Today I’m talking about my beliefs as the victim, which are common with other victims in domestic violence situations. I’m exposing the gaps between these beliefs and what actually happens as a result. And I’m giving you the reality that I saw in the lessons I took away.

Today I’m talking about domestic violence, getting an AVO, becoming caught up in a world that wasn’t mine – and what I’m doing about it.


“He’s not like this all the time” – the shame game

Belief: Like so many women in domestic violence situations – I didn’t seek assistance until it was really out of control. In fact, instead of seeking intervention early, I was too busy trying to help “save” him from his misery. I was doing everything in my power to make him happy.

The gap: Let’s face it – I stuck around until I was served with an AVO, then I magically found my courage to leave my abusive partner. That courage was always in me, I just had a lot of excuses, blame and denial for not leaving that over-shadowed the reason to leave: to save myself!

The process of trying to make him happy was soul-destroying – it left me feeling anxious, ashamed, humiliated and hurt. But still I stayed with him – to the point that I didn’t want to leave.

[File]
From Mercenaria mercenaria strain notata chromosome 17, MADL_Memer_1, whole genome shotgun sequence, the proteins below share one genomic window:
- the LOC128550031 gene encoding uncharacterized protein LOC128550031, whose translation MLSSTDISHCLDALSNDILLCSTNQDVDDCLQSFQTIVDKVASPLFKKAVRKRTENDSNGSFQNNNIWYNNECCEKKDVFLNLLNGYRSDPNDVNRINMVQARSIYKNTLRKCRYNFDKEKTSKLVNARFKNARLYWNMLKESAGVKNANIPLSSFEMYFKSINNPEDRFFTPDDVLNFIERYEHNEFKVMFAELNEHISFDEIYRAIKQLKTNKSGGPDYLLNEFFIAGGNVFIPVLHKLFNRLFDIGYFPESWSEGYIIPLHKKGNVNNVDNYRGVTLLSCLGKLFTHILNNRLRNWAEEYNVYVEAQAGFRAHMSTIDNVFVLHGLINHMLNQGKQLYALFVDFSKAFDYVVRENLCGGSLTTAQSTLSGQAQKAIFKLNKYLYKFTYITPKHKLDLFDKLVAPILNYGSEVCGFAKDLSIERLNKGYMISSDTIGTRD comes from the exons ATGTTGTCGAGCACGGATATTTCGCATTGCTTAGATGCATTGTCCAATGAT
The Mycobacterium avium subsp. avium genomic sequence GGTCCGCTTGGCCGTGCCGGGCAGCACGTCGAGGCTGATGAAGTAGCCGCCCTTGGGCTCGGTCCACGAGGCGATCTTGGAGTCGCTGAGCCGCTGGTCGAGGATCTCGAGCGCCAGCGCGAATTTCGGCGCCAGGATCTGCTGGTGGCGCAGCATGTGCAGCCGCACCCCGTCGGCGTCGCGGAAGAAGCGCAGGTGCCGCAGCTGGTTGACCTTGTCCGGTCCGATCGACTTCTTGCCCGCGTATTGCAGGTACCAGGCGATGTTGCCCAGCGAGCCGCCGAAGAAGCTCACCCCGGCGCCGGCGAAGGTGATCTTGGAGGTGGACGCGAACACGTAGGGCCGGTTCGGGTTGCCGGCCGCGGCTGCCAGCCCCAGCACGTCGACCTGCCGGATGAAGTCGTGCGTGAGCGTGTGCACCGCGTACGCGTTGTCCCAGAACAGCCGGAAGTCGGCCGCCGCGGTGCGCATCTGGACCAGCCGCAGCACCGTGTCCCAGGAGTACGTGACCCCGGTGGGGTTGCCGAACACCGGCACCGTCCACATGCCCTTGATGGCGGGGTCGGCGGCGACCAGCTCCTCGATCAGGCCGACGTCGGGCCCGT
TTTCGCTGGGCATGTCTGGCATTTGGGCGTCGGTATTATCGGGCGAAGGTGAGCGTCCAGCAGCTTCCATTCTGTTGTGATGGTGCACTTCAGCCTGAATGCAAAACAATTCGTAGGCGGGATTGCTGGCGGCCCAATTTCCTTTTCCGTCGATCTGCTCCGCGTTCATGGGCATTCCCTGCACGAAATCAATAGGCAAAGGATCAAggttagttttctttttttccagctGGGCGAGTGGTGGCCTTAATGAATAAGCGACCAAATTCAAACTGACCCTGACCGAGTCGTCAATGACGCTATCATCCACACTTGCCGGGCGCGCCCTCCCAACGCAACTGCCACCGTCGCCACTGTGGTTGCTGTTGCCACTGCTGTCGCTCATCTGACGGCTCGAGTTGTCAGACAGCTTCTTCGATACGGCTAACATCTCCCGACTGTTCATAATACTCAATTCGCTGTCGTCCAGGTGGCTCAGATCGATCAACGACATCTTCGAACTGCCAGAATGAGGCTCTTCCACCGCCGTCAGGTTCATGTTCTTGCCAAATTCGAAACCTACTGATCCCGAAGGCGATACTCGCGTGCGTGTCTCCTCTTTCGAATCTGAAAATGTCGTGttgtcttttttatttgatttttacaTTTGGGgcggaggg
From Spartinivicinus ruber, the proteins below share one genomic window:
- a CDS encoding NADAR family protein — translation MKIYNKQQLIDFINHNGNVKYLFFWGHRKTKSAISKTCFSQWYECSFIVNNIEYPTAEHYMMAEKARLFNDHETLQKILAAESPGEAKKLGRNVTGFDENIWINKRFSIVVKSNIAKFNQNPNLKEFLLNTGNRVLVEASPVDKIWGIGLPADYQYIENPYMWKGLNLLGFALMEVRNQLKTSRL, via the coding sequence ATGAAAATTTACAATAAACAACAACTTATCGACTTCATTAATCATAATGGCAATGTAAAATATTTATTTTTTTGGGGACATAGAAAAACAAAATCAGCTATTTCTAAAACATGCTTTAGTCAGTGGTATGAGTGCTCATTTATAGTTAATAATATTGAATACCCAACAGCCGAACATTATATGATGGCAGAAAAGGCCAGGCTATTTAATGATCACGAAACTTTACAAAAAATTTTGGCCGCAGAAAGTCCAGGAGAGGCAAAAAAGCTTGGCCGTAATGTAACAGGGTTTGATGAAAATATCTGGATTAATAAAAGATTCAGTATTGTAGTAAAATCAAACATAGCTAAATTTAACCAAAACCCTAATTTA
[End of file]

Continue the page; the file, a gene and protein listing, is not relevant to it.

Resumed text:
For the average person, there should be a lot of shame in being served with an AVO – not many people would admit it or want to talk about it – so I’m going to talk about the shame associated with domestic violence. While I wouldn’t say receiving an AVO is something I’m particularly proud of, it’s something I now embrace because there are much bigger issues that need to be exposed.

Shame is the number one feeling victims of domestic violence suffer from that keeps them hidden and silenced. And although I was being abused in my relationship last year – I didn’t ask for help, because for most of the time, I didn’t know I was being abused. So I want to give you some insight into the shame I felt as I looked back at the abuse and thought:

“I didn’t know I was being abused as he continued to shamelessly cheat on me with his wife” – but I did know how I felt when I’d confront him in distress and he would shrug, ‘Yeah? So?’ – it was always ‘just’ me over-reacting and it was always my problem. Shame.

“I didn’t know I was being abused while he held me in place and spat in my face” – but I did know only moments later in my apartment, I was already shrugging it off ‘we’ve shared more bodily fluid than that before… it’s ok,’ I told myself to calm myself down from the shock and disgust. Shame.

“I didn’t know I was being abused while he grabbed me and stopped me getting out of his car” – but I did know I felt enough fear that I became so desperate at that time, that I jumped out while it was still moving just to get away from him. Only for him to run back to me like a super-hero, apologising profusely to me only moments later, and me falling straight back into his arms. Shame.